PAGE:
How does it affect us? When our currency is devalued, the goods that we import from abroad become more expensive; it is more expensive to buy, for example, that shirt that we like so much that it is sold on a website in the United States. The positive thing is that the devaluation of a currency helps the exporting companies to gain competitiveness on the international market, since their products are sold cheaper abroad.
Interest rate: It is the price of the money or the amount paid by a person requesting temporary availability of an amount in the form of credit, a loan or a financial obligation. The credit institutions apply passive interest, which is paid for taking money, and active interest, which is charged when lending it.
How does it affect us? In recent years we have become accustomed to living with unusually low interest rates, both in Europe and in the United States. The situation could change if the Federal Reserve (Fed), responsible for regulating the price of money in the US, changes its plan.
The central banks of each country, the European Central Bank in the case of the states of the European Union, are responsible for setting these rates in line with the economic situation (consumption, mainly) and the interest rates. A rise in rates slows inflationary pressures: the higher the cost of our financing, the less we spend and the less we become indebted.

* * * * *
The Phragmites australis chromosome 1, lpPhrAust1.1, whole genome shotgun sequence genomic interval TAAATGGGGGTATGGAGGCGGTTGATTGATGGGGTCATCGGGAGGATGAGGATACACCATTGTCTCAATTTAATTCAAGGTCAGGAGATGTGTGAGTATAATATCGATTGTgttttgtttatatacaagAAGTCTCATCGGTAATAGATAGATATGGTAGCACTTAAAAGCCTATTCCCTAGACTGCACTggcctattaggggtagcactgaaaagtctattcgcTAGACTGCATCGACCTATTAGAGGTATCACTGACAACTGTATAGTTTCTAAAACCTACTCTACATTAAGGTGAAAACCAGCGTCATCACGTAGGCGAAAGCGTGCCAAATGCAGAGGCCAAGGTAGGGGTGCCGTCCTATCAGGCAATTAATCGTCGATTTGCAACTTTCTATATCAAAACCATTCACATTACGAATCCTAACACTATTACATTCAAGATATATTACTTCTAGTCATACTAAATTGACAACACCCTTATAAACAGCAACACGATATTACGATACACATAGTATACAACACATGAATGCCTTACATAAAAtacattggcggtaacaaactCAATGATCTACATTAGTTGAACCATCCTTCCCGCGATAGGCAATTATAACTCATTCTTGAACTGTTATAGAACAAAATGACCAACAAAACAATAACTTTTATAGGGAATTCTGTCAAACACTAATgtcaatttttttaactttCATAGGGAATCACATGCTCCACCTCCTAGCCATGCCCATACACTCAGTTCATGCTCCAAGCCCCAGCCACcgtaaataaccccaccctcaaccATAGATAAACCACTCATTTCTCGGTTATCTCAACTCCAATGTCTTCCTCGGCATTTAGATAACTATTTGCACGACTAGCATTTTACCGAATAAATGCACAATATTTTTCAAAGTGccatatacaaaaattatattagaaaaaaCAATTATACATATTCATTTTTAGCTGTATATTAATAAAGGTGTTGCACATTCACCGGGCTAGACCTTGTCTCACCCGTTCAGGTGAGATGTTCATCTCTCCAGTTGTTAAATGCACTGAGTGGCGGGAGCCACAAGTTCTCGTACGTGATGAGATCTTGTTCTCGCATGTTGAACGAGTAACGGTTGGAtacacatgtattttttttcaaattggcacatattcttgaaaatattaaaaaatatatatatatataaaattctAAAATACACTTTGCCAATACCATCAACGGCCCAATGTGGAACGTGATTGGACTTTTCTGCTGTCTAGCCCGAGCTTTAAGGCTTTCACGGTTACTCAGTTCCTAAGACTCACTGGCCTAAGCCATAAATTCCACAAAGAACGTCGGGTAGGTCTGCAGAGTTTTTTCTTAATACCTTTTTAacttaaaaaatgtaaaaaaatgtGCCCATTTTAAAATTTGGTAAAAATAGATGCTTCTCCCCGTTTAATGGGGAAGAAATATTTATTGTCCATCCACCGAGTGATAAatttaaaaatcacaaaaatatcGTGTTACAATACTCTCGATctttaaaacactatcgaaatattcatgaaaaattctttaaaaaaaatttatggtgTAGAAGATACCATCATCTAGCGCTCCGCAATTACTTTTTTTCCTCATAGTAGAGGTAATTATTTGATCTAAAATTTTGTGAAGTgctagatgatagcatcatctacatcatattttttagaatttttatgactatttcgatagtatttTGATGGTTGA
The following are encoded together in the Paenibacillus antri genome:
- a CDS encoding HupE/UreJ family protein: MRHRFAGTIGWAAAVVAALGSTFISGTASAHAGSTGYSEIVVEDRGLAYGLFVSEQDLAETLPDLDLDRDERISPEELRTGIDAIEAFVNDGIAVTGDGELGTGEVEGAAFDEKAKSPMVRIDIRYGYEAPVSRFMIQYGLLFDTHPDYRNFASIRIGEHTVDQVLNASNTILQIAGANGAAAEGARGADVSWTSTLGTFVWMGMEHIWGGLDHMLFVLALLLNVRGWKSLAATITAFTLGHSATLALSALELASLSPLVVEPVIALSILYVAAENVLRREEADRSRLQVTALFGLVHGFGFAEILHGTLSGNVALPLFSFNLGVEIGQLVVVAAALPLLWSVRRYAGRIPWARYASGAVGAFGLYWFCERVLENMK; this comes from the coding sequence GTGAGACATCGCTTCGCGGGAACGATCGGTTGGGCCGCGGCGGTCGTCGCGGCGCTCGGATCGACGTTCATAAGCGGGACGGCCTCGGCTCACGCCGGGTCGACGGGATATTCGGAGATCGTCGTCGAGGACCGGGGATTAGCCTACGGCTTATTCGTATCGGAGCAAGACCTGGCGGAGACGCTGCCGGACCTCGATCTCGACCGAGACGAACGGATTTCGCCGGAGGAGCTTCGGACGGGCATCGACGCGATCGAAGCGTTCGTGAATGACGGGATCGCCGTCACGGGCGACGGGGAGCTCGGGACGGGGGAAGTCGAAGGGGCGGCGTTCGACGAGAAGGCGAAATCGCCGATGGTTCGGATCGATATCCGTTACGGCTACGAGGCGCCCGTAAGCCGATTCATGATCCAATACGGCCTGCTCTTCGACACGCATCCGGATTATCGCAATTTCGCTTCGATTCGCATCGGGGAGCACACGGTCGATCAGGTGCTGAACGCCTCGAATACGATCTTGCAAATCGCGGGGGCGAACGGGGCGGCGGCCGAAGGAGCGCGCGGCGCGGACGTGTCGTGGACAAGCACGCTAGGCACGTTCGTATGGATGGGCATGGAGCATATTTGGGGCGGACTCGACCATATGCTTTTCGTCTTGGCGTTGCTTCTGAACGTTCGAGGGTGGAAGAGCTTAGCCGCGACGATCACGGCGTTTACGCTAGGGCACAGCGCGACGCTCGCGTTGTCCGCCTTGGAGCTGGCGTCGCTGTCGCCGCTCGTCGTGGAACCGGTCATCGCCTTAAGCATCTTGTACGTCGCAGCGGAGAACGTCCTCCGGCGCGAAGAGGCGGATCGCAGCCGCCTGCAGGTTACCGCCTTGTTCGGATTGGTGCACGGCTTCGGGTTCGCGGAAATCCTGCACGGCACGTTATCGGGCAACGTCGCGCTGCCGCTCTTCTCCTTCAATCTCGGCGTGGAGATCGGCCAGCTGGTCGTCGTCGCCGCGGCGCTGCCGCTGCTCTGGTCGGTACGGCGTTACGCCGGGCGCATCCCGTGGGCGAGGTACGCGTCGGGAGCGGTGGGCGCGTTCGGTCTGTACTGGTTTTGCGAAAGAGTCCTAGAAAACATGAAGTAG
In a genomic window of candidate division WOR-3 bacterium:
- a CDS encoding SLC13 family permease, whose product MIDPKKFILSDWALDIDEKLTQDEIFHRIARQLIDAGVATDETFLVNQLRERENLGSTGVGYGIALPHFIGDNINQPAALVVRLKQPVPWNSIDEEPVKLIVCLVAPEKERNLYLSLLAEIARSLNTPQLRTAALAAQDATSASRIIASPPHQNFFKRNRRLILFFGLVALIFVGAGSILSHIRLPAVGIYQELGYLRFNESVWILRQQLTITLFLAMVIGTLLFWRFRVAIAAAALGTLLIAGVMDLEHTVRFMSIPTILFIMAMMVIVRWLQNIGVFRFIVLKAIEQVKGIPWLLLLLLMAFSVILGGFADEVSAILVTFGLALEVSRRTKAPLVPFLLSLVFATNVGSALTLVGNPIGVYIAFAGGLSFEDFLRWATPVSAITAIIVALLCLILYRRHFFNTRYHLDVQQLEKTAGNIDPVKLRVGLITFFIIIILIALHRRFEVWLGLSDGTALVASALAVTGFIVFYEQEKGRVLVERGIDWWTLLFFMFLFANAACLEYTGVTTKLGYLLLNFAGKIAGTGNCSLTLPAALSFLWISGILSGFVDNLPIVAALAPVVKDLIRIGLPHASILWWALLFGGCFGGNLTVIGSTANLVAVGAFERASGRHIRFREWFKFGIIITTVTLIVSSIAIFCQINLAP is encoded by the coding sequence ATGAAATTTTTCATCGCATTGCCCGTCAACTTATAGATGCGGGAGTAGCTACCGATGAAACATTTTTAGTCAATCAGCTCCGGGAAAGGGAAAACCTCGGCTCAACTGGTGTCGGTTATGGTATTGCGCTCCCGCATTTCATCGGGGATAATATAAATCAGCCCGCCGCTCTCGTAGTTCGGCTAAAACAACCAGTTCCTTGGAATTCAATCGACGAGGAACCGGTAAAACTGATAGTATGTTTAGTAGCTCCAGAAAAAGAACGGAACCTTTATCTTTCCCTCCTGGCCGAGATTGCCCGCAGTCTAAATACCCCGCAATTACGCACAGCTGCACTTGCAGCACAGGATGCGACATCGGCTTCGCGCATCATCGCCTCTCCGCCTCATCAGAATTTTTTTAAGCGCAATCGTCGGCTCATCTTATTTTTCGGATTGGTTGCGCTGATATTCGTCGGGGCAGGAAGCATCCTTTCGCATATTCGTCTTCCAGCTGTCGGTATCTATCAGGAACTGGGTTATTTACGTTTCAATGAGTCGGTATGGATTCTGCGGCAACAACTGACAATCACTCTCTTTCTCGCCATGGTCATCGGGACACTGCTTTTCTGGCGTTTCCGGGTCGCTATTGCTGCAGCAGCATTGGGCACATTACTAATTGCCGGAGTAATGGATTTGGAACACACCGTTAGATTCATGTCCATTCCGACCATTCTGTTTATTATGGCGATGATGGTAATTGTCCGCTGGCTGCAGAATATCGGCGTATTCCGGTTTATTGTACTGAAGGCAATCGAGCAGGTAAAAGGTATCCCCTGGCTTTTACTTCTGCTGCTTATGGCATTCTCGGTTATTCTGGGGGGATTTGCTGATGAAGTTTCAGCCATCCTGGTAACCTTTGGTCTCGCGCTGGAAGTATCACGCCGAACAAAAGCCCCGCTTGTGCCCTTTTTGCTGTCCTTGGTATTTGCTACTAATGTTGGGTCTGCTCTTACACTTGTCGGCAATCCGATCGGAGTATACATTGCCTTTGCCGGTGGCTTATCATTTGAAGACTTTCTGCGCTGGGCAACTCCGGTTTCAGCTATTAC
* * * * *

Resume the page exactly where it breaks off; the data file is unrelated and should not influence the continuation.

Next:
A rise in rates usually translates into an increase in the currency quotation, which affects exporting capacity because our products will be more expensive
GDP: The Gross Domestic Product is the value of all goods and services produced in a country's economy over a period of time, usually a quarter or a year. This value shows how the economy is behaving: whether it is growing or shrinking.
How does it affect us? As Leopoldo Abadía explains in Economics for Dummies, "a high GDP not only means that a large mass of people can boast having a car and change it like they change their shirts, but also means better medical care or higher quality public education".
From "I" to "we"
It has been made clear that macroeconomics affects our life, and our pockets; but that our daily life affects macroeconomics has too. As investors, macroeconomics will help us decide. Macroeconomic uncertainty, just like stability, affects the stock market and increases or decreases the risks of our investments. We will invest based on our propensity or aversion to risk.
When we make the shopping list and assess our budget, we will also be interested to know whether the economic situation will improve or worsen during the next months. We will not consume the same if we think that a crisis can affect us individually than if we believe that we can benefit from a moment of prosperity.
In short, by changing from "I" to "we" when making economic decisions, we will improve not only our finances but the economy as a whole, and this will also benefit us in the end.
By Romina Vallés